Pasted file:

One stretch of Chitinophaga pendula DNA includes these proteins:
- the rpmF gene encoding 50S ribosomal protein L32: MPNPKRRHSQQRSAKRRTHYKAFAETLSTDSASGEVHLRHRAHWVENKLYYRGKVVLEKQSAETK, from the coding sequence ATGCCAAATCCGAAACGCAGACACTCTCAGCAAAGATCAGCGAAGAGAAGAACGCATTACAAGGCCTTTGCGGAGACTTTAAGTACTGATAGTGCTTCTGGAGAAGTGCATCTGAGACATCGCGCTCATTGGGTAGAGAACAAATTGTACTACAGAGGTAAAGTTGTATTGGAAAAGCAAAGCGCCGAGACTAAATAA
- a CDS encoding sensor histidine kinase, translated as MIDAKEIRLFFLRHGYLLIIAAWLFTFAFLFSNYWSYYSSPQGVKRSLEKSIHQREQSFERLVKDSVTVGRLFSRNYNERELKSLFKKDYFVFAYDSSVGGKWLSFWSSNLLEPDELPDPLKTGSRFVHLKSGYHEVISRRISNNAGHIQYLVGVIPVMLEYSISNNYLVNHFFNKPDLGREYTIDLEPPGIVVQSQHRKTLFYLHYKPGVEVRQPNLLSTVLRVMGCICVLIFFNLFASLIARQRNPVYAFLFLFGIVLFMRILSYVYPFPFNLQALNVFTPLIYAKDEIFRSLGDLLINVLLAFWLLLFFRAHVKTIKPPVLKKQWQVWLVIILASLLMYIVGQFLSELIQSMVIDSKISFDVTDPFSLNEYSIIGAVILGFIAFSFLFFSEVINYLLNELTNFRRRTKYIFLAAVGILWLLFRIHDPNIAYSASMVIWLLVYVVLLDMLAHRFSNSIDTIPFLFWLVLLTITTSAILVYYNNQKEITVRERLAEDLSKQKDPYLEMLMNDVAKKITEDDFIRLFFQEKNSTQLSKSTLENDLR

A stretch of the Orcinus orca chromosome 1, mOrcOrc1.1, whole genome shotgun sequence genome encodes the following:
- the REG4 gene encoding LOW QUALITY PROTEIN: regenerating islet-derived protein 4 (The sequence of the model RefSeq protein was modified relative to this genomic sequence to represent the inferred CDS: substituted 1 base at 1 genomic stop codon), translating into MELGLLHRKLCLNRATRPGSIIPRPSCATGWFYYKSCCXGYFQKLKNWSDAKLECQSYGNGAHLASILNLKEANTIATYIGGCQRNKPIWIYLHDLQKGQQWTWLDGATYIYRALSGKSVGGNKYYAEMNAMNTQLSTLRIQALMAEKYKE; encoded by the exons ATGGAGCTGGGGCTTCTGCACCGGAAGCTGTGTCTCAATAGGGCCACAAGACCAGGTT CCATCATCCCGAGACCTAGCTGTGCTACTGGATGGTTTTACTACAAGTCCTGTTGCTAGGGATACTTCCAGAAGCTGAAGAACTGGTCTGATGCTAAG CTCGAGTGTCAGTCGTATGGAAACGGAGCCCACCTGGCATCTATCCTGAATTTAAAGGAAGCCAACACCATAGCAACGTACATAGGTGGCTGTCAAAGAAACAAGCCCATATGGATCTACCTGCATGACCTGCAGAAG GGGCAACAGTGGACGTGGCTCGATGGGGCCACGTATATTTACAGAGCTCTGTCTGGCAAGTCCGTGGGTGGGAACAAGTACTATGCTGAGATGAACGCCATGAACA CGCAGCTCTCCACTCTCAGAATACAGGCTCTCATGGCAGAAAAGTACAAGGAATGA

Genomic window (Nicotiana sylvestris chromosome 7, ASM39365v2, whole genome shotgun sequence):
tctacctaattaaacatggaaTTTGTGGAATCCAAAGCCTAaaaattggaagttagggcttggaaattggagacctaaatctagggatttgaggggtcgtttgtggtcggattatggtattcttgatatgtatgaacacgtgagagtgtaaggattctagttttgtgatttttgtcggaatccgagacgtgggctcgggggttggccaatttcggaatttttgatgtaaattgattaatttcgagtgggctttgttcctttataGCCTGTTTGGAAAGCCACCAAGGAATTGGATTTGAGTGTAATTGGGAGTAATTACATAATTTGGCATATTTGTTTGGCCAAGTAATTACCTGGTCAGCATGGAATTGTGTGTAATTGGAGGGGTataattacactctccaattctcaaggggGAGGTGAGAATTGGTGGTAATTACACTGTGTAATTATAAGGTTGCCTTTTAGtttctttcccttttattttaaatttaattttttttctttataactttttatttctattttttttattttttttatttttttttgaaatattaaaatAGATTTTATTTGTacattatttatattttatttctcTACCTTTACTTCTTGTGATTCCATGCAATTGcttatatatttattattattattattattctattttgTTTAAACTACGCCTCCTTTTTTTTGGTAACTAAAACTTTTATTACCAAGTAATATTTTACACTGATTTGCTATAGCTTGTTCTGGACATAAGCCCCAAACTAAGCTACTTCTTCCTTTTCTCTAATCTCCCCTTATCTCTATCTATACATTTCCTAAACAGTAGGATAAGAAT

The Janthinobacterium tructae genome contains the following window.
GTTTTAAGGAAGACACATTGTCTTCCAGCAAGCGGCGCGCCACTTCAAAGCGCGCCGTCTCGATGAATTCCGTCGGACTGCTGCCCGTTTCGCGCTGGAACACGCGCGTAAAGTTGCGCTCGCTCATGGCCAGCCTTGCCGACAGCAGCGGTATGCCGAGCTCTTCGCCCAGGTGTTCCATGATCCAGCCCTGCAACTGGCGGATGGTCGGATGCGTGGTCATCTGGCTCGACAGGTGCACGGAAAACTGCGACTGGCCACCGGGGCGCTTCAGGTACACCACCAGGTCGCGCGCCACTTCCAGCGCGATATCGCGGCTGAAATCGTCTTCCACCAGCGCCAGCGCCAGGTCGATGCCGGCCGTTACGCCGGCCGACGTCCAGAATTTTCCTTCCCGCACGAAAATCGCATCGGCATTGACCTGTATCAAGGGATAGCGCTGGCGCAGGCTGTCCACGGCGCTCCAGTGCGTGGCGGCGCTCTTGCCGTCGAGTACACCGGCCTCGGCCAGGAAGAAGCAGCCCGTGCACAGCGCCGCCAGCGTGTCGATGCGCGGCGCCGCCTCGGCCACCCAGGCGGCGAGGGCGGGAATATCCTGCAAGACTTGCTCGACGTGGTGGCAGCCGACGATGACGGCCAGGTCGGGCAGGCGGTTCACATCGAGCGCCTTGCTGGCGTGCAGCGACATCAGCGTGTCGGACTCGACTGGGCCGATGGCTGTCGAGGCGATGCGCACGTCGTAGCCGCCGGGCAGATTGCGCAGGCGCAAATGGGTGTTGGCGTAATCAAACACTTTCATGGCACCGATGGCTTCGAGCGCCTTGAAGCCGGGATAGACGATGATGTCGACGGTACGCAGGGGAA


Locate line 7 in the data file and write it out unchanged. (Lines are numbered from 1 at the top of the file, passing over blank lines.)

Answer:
tctacctaattaaacatggaaTTTGTGGAATCCAAAGCCTAaaaattggaagttagggcttggaaattggagacctaaatctagggatttgaggggtcgtttgtggtcggattatggtattcttgatatgtatgaacacgtgagagtgtaaggattctagttttgtgatttttgtcggaatccgagacgtgggctcgggggttggccaatttcggaatttttgatgtaaattgattaatttcgagtgggctttgttcctttataGCCTGTTTGGAAAGCCACCAAGGAATTGGATTTGAGTGTAATTGGGAGTAATTACATAATTTGGCATATTTGTTTGGCCAAGTAATTACCTGGTCAGCATGGAATTGTGTGTAATTGGAGGGGTataattacactctccaattctcaaggggGAGGTGAGAATTGGTGGTAATTACACTGTGTAATTATAAGGTTGCCTTTTAGtttctttcccttttattttaaatttaattttttttctttataactttttatttctattttttttattttttttatttttttttgaaatattaaaatAGATTTTATTTGTacattatttatattttatttctcTACCTTTACTTCTTGTGATTCCATGCAATTGcttatatatttattattattattattattctattttgTTTAAACTACGCCTCCTTTTTTTTGGTAACTAAAACTTTTATTACCAAGTAATATTTTACACTGATTTGCTATAGCTTGTTCTGGACATAAGCCCCAAACTAAGCTACTTCTTCCTTTTCTCTAATCTCCCCTTATCTCTATCTATACATTTCCTAAACAGTAGGATAAGAAT